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Ohio Appeals Process – What Happens When you’re Denied Benefits?

Last Verified: March 2017

If the Ohio Department of Jobs and Family Services (ODJFS) denies your claim for unemployment benefits, you have the right to appeal the decision. You may continue to appeal until you take your case to court; however, first you must engage in several administrative appeals. It is at the administrative level where most cases are decided, so it is important that you understand the process of requesting the appeal and being adequately prepared to prove your point.

Filing an Unemployment Appeal in Ohio

Requesting a Redetermination

If the ODJFS denies benefits, they will mail you a notice of determination stating the reasons for the denial. You will have 21 calendar days from the mailing date of the notice to request a redetermination of your claim. You must request a redetermination in writing or online at

  • You must include the following information:
  • The date and ID number for the notice you are appealing
  • Your social security number and current contact information
  • A statement regarding the reason you believe you should qualify for benefits
  • Any evidence to support your claim

You may file your appeal online at between 6 a.m. and 6 p.m., by faxing your appeal to 614-466-8392, or by mail to this address:


Ohio Department of Job and Family Services Director

Bureau of Unemployment Compensation Benefits

P.O. Box 182863

Columbus, OH 43218-2863

The ODJFS will attempt to determine whether you should be granted benefits based on the information you submitted. Your former employer will receive notice and will have the opportunity to respond. Then, the ODJFS will either affirm the denial, reverse the denial or refer the matter to the Unemployment Compensation Review Commission (UCRC).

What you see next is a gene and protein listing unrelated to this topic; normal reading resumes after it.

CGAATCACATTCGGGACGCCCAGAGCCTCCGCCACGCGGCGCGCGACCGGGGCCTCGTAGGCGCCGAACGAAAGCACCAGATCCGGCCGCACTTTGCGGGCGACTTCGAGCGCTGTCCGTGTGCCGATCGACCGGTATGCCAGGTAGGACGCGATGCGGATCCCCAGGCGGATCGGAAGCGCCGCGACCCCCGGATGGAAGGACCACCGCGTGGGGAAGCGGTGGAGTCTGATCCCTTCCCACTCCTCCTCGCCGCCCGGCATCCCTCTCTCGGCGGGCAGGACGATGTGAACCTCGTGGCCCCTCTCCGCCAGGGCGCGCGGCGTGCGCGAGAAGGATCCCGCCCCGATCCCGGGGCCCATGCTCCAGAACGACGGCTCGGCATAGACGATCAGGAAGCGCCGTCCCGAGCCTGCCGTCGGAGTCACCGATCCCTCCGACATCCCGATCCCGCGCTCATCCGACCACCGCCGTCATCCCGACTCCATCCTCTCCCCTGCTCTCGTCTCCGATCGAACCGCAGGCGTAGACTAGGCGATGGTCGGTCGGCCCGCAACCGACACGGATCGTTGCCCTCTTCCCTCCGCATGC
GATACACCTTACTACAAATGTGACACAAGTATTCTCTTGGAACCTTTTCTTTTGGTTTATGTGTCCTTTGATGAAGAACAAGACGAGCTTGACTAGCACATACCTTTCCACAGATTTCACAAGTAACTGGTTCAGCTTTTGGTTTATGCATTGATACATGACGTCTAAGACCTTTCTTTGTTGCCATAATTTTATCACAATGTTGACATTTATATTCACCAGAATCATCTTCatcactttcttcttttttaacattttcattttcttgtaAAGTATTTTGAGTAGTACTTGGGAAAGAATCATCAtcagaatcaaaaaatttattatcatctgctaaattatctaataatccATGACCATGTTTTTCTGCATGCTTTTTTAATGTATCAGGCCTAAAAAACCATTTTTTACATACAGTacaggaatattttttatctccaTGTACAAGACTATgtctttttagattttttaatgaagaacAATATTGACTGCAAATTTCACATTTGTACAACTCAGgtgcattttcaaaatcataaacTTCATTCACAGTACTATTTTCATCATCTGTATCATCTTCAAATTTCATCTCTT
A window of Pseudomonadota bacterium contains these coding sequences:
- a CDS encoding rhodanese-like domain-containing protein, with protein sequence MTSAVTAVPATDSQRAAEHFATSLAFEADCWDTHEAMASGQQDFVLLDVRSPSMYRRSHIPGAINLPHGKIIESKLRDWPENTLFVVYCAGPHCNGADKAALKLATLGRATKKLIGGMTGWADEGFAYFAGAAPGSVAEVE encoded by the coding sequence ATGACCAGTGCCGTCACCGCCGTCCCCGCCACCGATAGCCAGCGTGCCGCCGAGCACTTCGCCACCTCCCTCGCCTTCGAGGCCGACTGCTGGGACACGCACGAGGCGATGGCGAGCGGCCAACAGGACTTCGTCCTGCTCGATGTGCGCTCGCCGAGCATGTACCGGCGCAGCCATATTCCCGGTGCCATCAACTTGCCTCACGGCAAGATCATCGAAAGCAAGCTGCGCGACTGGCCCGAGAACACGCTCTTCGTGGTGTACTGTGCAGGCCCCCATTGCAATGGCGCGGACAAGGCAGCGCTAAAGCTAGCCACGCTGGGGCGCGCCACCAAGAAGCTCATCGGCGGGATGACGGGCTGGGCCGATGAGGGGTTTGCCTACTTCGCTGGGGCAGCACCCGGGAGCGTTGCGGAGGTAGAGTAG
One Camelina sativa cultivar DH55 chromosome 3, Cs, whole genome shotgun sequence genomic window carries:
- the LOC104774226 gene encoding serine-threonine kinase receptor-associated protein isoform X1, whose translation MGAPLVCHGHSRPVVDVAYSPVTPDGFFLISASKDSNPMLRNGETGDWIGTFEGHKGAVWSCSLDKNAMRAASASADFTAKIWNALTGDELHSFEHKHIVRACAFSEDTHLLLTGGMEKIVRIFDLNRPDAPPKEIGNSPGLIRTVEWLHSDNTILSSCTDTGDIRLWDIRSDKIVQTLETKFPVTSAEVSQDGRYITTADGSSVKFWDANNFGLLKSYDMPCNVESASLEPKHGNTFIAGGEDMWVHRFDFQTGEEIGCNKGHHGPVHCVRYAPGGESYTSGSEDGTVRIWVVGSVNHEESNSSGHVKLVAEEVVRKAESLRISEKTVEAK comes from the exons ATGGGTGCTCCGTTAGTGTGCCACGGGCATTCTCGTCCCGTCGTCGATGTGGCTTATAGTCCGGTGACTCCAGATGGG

Appealing a Denial of Redetermination

If the ODJFS does not reverse its decision upon redetermination, you may file an appeal to the UCRC within 21 days of the mailing date of the notice your redetermination failed. At this level, you will have the right to a hearing in front of an impartial judge called a hearing officer. You will be able to present evidence, witnesses and testimony to help you prove your case.

If the UCRC grants your request for an appeal, you will receive notice of the hearing. These hearings are conducted by telephone or in-person. You may request an in-person hearing if you receive notice of a telephone hearing.

The Unemployment Appeal Hearing in OH

You have the right to representation at the hearing. You have the right to present evidence and witness testimony. Your employer will receive notice and will retain these same rights.

You will receive the date, time and telephone number to call if you are scheduled for a telephone hearing. If you have an in-person hearing, you will receive the location information in your notice.

When you receive the notice of hearing, check for a scheduling conflict. You must resolve this as soon as possible. You may request a rescheduling with the hearing officer. They will generally be granted only for substantial or compelling reasons. If you work during the day, you may request a nighttime telephone hearing.